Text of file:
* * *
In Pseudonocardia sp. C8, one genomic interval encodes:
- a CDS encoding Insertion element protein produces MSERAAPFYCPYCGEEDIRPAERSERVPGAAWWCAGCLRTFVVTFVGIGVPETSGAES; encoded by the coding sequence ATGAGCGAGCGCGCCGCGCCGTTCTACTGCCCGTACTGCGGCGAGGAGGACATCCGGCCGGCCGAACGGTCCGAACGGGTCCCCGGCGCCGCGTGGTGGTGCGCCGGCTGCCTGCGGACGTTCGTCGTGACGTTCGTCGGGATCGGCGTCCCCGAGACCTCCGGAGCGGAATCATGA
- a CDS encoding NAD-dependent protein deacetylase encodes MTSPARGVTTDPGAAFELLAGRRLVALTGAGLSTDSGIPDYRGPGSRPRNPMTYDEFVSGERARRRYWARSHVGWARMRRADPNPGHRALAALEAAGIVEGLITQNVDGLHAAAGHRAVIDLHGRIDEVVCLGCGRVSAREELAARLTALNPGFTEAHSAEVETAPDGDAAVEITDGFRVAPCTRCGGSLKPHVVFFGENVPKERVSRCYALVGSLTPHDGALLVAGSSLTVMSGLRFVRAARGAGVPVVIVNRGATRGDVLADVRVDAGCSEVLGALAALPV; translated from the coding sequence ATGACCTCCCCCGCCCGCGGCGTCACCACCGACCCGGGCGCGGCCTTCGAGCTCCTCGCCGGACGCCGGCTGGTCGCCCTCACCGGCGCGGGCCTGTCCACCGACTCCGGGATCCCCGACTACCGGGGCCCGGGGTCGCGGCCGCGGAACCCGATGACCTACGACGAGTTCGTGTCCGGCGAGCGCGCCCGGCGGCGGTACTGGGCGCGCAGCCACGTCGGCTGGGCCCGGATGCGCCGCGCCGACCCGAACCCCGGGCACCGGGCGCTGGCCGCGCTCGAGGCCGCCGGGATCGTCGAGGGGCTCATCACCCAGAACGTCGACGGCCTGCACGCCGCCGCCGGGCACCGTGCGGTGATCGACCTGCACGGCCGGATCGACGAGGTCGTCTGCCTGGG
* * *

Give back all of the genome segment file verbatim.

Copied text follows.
In Pseudonocardia sp. C8, one genomic interval encodes:
- a CDS encoding Insertion element protein produces MSERAAPFYCPYCGEEDIRPAERSERVPGAAWWCAGCLRTFVVTFVGIGVPETSGAES; encoded by the coding sequence ATGAGCGAGCGCGCCGCGCCGTTCTACTGCCCGTACTGCGGCGAGGAGGACATCCGGCCGGCCGAACGGTCCGAACGGGTCCCCGGCGCCGCGTGGTGGTGCGCCGGCTGCCTGCGGACGTTCGTCGTGACGTTCGTCGGGATCGGCGTCCCCGAGACCTCCGGAGCGGAATCATGA
- a CDS encoding NAD-dependent protein deacetylase encodes MTSPARGVTTDPGAAFELLAGRRLVALTGAGLSTDSGIPDYRGPGSRPRNPMTYDEFVSGERARRRYWARSHVGWARMRRADPNPGHRALAALEAAGIVEGLITQNVDGLHAAAGHRAVIDLHGRIDEVVCLGCGRVSAREELAARLTALNPGFTEAHSAEVETAPDGDAAVEITDGFRVAPCTRCGGSLKPHVVFFGENVPKERVSRCYALVGSLTPHDGALLVAGSSLTVMSGLRFVRAARGAGVPVVIVNRGATRGDVLADVRVDAGCSEVLGALAALPV; translated from the coding sequence ATGACCTCCCCCGCCCGCGGCGTCACCACCGACCCGGGCGCGGCCTTCGAGCTCCTCGCCGGACGCCGGCTGGTCGCCCTCACCGGCGCGGGCCTGTCCACCGACTCCGGGATCCCCGACTACCGGGGCCCGGGGTCGCGGCCGCGGAACCCGATGACCTACGACGAGTTCGTGTCCGGCGAGCGCGCCCGGCGGCGGTACTGGGCGCGCAGCCACGTCGGCTGGGCCCGGATGCGCCGCGCCGACCCGAACCCCGGGCACCGGGCGCTGGCCGCGCTCGAGGCCGCCGGGATCGTCGAGGGGCTCATCACCCAGAACGTCGACGGCCTGCACGCCGCCGCCGGGCACCGTGCGGTGATCGACCTGCACGGCCGGATCGACGAGGTCGTCTGCCTGGG